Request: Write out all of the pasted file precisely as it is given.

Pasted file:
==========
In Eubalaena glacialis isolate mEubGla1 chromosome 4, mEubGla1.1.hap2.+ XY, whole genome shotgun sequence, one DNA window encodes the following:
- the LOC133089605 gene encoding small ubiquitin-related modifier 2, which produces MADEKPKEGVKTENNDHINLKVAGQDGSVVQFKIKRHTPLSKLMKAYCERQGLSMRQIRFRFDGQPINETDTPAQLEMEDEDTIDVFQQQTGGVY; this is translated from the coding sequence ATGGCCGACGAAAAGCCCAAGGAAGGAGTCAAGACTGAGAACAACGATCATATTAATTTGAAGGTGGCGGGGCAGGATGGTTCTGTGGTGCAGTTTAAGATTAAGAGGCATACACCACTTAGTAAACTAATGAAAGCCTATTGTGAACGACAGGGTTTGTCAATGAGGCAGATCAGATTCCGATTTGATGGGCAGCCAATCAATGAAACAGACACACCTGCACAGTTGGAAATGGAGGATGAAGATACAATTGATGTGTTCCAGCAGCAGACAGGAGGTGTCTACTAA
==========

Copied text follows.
In Eubalaena glacialis isolate mEubGla1 chromosome 4, mEubGla1.1.hap2.+ XY, whole genome shotgun sequence, one DNA window encodes the following:
- the LOC133089605 gene encoding small ubiquitin-related modifier 2, which produces MADEKPKEGVKTENNDHINLKVAGQDGSVVQFKIKRHTPLSKLMKAYCERQGLSMRQIRFRFDGQPINETDTPAQLEMEDEDTIDVFQQQTGGVY; this is translated from the coding sequence ATGGCCGACGAAAAGCCCAAGGAAGGAGTCAAGACTGAGAACAACGATCATATTAATTTGAAGGTGGCGGGGCAGGATGGTTCTGTGGTGCAGTTTAAGATTAAGAGGCATACACCACTTAGTAAACTAATGAAAGCCTATTGTGAACGACAGGGTTTGTCAATGAGGCAGATCAGATTCCGATTTGATGGGCAGCCAATCAATGAAACAGACACACCTGCACAGTTGGAAATGGAGGATGAAGATACAATTGATGTGTTCCAGCAGCAGACAGGAGGTGTCTACTAA